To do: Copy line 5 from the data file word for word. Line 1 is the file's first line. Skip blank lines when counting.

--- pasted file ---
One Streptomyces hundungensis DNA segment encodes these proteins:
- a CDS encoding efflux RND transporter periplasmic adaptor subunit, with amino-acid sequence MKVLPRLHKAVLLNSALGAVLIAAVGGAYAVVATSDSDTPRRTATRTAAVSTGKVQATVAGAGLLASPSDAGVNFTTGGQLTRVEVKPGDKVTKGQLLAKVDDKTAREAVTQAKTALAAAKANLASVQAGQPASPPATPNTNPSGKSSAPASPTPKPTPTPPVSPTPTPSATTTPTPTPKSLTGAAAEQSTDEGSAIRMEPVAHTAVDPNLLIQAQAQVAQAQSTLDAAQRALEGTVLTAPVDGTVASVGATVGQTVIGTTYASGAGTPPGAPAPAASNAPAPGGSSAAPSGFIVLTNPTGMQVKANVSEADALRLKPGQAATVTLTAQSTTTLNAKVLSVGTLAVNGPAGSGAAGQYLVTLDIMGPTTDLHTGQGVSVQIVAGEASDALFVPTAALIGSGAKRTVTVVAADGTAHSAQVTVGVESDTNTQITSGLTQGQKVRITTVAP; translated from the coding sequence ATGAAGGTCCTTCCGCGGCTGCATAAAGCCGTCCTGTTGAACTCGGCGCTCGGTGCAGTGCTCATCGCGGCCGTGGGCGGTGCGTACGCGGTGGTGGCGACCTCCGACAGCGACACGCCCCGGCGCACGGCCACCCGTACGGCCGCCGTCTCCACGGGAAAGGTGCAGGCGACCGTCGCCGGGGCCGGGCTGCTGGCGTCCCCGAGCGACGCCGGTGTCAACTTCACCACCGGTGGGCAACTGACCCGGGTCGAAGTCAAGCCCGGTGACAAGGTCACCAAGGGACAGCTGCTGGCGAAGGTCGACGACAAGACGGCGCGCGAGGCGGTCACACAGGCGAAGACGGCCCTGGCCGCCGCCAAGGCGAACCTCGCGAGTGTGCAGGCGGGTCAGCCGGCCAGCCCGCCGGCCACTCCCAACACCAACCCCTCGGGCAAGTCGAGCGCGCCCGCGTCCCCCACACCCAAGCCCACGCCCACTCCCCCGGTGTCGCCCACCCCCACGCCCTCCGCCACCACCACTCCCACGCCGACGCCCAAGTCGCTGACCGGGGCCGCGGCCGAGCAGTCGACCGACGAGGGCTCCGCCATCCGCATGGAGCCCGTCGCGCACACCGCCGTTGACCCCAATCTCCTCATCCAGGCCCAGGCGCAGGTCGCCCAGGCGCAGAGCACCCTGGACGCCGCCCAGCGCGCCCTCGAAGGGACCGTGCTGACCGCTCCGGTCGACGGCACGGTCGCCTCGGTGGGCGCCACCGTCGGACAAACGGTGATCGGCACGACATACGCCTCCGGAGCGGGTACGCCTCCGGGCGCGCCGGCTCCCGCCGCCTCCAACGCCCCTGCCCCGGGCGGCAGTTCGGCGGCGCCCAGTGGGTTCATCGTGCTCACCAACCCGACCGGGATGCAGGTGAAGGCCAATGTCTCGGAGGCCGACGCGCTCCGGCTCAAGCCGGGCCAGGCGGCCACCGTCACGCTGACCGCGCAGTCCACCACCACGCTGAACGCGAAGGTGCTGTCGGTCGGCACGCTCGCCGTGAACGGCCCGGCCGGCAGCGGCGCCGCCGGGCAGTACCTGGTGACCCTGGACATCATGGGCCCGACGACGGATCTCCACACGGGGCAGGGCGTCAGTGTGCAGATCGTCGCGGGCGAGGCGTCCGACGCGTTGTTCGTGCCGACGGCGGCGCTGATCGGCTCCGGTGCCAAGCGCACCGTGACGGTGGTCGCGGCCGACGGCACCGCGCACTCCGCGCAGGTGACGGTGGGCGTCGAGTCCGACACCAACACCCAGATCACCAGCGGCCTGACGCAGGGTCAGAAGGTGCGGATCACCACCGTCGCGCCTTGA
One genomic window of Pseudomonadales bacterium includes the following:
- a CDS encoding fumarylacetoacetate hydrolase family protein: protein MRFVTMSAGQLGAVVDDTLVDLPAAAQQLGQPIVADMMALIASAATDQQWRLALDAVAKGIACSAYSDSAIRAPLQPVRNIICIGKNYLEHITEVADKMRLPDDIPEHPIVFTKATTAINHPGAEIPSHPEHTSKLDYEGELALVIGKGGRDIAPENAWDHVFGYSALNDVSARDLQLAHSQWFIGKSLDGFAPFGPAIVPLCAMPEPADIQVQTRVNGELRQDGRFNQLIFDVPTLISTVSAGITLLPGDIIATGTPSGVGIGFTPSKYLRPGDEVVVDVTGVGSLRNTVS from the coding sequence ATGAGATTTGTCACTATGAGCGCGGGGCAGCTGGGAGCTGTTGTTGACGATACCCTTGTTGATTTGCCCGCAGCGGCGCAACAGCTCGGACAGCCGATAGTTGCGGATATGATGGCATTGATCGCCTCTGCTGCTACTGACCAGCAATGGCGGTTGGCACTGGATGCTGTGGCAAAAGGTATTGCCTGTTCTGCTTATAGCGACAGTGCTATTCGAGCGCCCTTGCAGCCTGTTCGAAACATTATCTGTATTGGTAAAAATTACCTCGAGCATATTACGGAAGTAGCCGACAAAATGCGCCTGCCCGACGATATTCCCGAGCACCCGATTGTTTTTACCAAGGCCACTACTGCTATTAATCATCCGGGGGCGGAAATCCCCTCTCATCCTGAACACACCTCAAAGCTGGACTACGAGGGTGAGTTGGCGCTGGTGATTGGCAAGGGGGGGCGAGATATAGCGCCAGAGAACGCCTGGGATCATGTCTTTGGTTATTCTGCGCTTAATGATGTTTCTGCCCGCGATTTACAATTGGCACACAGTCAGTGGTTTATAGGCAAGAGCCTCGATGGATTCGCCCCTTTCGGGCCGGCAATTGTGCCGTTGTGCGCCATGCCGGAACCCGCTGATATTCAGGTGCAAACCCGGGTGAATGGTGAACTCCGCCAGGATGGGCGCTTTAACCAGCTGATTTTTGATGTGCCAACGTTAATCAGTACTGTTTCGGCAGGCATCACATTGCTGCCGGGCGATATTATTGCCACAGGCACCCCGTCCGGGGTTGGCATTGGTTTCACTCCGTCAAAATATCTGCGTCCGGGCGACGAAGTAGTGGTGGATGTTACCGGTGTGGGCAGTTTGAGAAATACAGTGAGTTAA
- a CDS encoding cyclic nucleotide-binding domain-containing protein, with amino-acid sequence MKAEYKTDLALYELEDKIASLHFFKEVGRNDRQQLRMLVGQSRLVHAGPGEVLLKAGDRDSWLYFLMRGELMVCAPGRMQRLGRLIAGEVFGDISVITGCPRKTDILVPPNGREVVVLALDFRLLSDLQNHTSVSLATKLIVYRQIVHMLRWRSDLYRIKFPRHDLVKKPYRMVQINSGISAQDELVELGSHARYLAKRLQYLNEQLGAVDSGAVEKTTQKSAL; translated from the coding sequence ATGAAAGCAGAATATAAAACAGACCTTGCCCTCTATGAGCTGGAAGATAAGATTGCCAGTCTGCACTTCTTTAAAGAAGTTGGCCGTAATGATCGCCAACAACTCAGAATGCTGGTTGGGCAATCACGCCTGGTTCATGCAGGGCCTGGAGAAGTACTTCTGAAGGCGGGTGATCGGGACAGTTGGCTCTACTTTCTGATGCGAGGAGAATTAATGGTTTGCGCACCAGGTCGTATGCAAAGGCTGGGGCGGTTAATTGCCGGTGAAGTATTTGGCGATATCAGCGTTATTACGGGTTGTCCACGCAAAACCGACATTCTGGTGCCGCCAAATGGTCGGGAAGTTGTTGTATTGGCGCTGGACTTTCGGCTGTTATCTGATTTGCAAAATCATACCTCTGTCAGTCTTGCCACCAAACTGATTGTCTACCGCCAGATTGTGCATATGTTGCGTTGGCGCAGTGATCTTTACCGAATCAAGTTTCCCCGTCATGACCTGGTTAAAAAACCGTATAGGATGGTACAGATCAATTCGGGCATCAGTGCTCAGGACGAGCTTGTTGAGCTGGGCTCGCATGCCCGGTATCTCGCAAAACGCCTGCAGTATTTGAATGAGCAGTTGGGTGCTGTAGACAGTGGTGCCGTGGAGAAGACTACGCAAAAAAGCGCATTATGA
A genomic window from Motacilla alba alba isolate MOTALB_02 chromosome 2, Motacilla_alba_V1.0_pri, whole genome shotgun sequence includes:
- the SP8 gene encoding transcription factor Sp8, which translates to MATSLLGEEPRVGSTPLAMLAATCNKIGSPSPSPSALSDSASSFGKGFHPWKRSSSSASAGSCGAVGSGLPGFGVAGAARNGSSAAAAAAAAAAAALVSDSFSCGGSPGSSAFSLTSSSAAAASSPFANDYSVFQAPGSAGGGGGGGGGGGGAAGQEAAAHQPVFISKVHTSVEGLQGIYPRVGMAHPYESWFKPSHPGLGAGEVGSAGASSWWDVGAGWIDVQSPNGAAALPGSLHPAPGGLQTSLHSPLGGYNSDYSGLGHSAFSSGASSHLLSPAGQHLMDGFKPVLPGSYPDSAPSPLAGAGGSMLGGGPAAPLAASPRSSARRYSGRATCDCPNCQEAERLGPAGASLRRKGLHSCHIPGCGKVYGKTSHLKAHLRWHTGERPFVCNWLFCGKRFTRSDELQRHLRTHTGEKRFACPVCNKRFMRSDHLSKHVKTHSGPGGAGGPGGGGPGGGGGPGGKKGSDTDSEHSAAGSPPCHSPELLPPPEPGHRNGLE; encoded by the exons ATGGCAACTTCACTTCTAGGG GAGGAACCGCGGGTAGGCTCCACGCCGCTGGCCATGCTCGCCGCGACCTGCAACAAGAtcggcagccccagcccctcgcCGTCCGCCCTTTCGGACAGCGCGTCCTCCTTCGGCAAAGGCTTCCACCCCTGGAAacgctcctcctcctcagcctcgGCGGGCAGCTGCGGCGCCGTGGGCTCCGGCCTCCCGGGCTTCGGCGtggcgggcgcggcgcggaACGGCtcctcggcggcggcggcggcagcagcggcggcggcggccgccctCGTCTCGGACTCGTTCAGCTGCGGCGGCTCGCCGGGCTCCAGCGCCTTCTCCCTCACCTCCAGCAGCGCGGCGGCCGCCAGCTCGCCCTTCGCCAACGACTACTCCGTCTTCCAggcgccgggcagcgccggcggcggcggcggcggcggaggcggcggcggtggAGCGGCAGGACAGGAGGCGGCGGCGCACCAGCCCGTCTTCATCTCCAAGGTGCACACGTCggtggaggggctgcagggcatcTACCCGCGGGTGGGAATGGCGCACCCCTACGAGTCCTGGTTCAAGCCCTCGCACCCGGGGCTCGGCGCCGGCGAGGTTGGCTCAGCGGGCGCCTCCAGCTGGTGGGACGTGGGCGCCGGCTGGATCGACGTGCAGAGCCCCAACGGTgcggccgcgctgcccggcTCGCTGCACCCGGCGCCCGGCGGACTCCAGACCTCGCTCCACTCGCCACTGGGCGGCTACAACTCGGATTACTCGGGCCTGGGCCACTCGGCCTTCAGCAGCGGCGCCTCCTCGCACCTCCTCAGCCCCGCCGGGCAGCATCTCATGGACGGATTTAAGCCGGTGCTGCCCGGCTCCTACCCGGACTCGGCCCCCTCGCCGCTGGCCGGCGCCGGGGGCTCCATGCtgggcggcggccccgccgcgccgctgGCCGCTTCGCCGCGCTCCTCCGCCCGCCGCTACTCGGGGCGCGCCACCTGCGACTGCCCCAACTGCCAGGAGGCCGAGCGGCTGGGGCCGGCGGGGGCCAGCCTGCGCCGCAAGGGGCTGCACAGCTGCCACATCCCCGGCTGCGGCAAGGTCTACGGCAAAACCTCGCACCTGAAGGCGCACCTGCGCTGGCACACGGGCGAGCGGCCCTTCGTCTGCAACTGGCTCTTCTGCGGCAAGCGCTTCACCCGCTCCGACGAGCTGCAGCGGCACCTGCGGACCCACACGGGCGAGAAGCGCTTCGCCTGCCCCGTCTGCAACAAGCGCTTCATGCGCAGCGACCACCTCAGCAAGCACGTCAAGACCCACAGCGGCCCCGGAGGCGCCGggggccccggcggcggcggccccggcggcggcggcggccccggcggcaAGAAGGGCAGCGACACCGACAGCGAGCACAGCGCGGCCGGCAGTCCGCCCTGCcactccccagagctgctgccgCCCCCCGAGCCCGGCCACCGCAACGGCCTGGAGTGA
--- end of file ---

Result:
- a CDS encoding cyclic nucleotide-binding domain-containing protein, with amino-acid sequence MKAEYKTDLALYELEDKIASLHFFKEVGRNDRQQLRMLVGQSRLVHAGPGEVLLKAGDRDSWLYFLMRGELMVCAPGRMQRLGRLIAGEVFGDISVITGCPRKTDILVPPNGREVVVLALDFRLLSDLQNHTSVSLATKLIVYRQIVHMLRWRSDLYRIKFPRHDLVKKPYRMVQINSGISAQDELVELGSHARYLAKRLQYLNEQLGAVDSGAVEKTTQKSAL; translated from the coding sequence ATGAAAGCAGAATATAAAACAGACCTTGCCCTCTATGAGCTGGAAGATAAGATTGCCAGTCTGCACTTCTTTAAAGAAGTTGGCCGTAATGATCGCCAACAACTCAGAATGCTGGTTGGGCAATCACGCCTGGTTCATGCAGGGCCTGGAGAAGTACTTCTGAAGGCGGGTGATCGGGACAGTTGGCTCTACTTTCTGATGCGAGGAGAATTAATGGTTTGCGCACCAGGTCGTATGCAAAGGCTGGGGCGGTTAATTGCCGGTGAAGTATTTGGCGATATCAGCGTTATTACGGGTTGTCCACGCAAAACCGACATTCTGGTGCCGCCAAATGGTCGGGAAGTTGTTGTATTGGCGCTGGACTTTCGGCTGTTATCTGATTTGCAAAATCATACCTCTGTCAGTCTTGCCACCAAACTGATTGTCTACCGCCAGATTGTGCATATGTTGCGTTGGCGCAGTGATCTTTACCGAATCAAGTTTCCCCGTCATGACCTGGTTAAAAAACCGTATAGGATGGTACAGATCAATTCGGGCATCAGTGCTCAGGACGAGCTTGTTGAGCTGGGCTCGCATGCCCGGTATCTCGCAAAACGCCTGCAGTATTTGAATGAGCAGTTGGGTGCTGTAGACAGTGGTGCCGTGGAGAAGACTACGCAAAAAAGCGCATTATGA